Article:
Tuesday, May 6, 2014
Author: Juliana Stone
Release Date: May 6, 2014 by Sourcebooks
Genre: YA Contemporary Romance
Source: Received for review from NetGalley
Rating: 3 out of 5
Summary from Goodreads: One mistake.
And everything changes.
For Monroe Blackwell, one small mistake has torn her family apart –leaving her empty and broken. There’s a hole in her heart that nothing can fill. That no one can fill. And a summer in Louisiana with her Grandma isn’t going to change that…
Nathan Everets knows heartache first-hand when a car accident leaves his best friend in a coma. And it’s his fault. He should be the one lying in the hospital. The one who will never play guitar again. He doesn’t deserve forgiveness, and a court-appointed job at the Blackwell B&B isn’t going to change that…
Captivating and hopeful, this achingly poignant novel brings together two lost souls struggling with grief and guilt – looking for acceptance, so they can find forgiveness.
Boys Like You was an enjoyable, but ultimately forgettable, young adult romance that relied a little too much on the "two broken people help each other through their issues" trope. The characters were interesting and the plot was intriguing, but I would have liked to see a lot more character development.
Monroe and Nathan are two teenagers trying to get through some difficult things from their past. Monroe goes to Louisiana to stay with her grandmother for the summer, because she can't seem to get better at home. Nathan is court-appointed to work during the summer, and it just so happens to be at the bed and breakfast Monroe's grandmother owns. Throughout the summer, Nathan slowly brings down Monroe's skyscraper high walls, and Monroe helps Nathan truly forgive himself.
What I liked most about Boys Like You was the chemistry between Monroe and Nathan. It was practically coming off the page. They worked so well together that I wanted to smoosh their heads together and say "now kiss." There was so much tension that I couldn't help but anticipate the moment they finally would realize they were meant to be, a moment that did not disappoint my rather high expectations.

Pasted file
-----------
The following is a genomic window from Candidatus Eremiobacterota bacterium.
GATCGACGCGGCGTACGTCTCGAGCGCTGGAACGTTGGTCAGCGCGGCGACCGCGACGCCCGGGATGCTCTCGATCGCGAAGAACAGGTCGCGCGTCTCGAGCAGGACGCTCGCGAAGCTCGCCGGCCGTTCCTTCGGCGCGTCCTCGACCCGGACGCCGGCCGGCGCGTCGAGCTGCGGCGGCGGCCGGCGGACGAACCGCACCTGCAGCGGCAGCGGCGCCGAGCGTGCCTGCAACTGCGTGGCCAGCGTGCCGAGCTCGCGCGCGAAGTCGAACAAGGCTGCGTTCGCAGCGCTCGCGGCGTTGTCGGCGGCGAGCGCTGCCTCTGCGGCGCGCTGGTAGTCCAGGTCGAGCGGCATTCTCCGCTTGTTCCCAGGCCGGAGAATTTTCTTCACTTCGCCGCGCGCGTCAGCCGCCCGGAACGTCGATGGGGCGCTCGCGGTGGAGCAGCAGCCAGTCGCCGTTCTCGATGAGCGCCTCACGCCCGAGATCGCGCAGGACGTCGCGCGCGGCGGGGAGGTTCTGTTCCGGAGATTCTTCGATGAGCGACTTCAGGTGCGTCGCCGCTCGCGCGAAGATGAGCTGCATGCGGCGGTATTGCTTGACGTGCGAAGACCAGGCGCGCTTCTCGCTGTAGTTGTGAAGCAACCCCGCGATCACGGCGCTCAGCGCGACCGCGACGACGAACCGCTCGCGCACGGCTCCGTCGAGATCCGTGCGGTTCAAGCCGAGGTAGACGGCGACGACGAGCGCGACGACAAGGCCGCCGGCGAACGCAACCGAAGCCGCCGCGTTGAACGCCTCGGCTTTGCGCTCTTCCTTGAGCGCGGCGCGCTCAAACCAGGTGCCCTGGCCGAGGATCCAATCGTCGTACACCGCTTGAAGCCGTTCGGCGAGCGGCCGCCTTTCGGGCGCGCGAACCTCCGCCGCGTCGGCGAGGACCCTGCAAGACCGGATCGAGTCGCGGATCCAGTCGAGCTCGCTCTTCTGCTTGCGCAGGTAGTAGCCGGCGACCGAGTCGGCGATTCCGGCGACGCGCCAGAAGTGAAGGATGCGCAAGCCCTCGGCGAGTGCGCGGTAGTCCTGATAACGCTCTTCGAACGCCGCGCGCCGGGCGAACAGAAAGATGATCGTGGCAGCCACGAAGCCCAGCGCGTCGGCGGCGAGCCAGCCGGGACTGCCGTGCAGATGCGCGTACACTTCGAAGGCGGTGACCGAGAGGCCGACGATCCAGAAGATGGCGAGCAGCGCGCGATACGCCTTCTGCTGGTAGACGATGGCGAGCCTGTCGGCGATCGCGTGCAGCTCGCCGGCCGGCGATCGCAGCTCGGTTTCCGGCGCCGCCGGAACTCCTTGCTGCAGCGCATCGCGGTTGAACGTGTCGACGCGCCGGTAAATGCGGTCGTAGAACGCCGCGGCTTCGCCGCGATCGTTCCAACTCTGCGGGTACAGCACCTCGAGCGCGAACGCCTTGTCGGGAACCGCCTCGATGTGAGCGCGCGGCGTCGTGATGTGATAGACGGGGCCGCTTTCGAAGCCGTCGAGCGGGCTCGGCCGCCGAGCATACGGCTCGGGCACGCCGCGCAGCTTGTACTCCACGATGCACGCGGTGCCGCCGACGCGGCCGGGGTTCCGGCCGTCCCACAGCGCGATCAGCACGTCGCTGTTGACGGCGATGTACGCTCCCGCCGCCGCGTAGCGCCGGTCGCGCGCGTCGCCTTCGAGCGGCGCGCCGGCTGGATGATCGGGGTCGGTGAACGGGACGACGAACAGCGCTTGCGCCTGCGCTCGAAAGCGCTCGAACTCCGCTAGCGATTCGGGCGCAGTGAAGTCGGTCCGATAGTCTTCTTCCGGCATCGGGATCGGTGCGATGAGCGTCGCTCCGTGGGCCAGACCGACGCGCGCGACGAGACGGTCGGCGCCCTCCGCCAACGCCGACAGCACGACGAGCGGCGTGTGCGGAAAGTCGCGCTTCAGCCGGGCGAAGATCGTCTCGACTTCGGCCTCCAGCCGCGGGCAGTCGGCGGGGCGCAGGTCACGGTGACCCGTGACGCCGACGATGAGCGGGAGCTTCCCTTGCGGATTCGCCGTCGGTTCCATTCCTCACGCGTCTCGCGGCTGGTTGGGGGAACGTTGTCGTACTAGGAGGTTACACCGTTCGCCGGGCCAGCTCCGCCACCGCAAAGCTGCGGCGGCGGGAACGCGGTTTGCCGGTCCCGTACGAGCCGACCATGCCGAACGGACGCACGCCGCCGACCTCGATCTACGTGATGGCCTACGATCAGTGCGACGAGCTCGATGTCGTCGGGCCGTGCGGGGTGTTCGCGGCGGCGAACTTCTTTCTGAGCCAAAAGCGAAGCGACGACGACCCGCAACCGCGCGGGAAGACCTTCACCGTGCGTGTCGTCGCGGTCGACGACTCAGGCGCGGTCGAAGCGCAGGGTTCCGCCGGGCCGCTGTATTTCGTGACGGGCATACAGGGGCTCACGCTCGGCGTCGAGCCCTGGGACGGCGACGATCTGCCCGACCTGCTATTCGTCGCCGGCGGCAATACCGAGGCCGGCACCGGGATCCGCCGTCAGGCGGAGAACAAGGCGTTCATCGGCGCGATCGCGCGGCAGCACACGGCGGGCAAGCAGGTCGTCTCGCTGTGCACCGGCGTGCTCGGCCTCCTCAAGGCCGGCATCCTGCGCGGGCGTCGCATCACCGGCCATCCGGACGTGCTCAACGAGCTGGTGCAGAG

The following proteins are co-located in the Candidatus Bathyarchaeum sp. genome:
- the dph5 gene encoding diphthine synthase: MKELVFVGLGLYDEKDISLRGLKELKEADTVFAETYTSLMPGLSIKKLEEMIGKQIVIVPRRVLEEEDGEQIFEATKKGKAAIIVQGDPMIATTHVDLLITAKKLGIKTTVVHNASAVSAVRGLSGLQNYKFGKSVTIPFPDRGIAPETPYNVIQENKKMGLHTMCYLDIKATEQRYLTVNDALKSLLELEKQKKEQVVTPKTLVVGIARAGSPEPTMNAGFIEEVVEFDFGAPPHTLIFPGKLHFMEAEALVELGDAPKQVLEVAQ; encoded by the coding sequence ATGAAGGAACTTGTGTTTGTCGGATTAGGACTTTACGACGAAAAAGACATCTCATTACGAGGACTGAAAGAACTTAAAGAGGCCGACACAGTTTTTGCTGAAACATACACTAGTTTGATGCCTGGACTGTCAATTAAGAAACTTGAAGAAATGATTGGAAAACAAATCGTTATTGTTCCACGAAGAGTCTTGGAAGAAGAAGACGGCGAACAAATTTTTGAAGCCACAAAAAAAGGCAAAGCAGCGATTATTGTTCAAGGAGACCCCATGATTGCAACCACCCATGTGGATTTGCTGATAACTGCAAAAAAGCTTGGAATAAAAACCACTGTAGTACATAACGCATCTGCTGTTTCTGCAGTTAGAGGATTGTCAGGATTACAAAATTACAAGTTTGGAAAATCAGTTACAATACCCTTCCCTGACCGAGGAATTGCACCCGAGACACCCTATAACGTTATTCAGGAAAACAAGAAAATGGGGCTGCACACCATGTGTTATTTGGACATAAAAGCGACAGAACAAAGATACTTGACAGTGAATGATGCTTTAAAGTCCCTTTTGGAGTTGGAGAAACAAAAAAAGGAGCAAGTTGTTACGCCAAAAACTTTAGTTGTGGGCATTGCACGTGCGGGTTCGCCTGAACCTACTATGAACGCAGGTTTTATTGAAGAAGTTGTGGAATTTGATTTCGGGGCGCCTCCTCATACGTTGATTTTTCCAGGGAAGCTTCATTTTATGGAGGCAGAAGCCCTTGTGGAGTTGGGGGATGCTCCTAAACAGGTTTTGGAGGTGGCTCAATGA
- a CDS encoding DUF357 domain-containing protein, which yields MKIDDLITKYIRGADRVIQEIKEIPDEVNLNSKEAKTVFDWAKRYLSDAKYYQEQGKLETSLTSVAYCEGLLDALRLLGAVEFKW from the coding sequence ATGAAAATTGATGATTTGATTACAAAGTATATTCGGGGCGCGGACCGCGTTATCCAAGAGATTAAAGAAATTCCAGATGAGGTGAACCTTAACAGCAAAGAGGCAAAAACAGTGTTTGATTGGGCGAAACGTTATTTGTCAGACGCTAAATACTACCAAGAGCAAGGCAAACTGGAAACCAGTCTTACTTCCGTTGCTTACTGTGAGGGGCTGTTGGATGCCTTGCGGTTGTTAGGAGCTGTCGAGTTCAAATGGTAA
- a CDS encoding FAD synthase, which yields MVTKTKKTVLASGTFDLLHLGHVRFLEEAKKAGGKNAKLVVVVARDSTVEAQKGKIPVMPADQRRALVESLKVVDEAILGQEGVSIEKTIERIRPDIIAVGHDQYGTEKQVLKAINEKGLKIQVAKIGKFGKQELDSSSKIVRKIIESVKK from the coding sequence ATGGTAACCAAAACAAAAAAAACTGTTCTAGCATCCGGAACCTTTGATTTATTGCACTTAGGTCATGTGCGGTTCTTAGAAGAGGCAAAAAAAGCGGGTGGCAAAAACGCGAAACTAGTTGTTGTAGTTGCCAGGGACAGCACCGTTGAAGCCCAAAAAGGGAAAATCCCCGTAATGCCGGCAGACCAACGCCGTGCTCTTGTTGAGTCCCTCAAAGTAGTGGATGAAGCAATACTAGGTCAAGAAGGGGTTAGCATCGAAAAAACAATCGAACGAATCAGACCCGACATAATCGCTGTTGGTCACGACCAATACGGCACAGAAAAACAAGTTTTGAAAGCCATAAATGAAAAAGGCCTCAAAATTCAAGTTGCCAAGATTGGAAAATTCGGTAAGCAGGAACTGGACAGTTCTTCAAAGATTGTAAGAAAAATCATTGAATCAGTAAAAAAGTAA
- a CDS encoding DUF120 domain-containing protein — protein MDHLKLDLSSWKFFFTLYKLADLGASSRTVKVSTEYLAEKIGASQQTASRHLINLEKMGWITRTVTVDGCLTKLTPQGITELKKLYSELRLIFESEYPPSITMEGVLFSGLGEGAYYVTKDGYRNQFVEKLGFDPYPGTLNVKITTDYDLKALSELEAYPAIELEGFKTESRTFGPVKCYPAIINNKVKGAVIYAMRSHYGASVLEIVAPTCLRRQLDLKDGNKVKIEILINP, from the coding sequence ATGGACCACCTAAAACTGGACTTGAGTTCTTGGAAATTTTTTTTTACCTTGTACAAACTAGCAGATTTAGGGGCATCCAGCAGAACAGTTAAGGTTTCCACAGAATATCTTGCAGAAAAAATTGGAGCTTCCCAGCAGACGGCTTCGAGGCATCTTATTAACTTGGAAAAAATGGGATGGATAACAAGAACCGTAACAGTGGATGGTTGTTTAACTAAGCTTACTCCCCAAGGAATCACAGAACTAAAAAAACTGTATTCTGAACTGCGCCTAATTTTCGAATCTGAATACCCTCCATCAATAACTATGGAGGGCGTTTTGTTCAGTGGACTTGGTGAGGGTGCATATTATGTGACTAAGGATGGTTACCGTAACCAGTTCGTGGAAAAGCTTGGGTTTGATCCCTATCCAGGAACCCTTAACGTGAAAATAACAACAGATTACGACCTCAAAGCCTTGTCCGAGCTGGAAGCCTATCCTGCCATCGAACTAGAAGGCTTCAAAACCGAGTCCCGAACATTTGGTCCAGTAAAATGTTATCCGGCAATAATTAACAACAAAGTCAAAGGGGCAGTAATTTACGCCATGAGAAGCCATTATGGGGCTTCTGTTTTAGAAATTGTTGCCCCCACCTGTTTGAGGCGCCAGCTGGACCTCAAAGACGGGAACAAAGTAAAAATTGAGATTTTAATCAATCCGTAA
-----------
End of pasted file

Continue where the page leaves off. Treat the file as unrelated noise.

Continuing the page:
Unfortunately, I wasn't a fan of the duel narrative structure of this novel. I don't think it left enough room for the character development these two deserved. I felt like I was always playing catch-up to see how the character had progressed since the last time I saw him or her, instead of seeing that development for myself. Nathan and Monroe make a lot of leaps in this novel, and I was happy with the final result, but I wish I could have focused on one of them and seen it through the entire thing.
I have mixed feelings about the secondary characters. Though I liked Grandma's personality, her dialogue felt stiff to me. Nathan's friends and ex-girlfriend were very two dimensional. The author tried to make them more dynamic, but I didn't feel any real connection to them at all, nor did I particularly understand some of their actions. I wish the secondary characters could have been more developed, because there was some real potential for them to be a great asset to the novel.
Ultimately, I enjoyed reading Boys Like You because of the chemistry and tension between Nathan and Monroe, but I didn't like the duel narration or feel a connection to the secondary characters. I recommend it if you're looking for a love story with some heavier elements and has a great ending.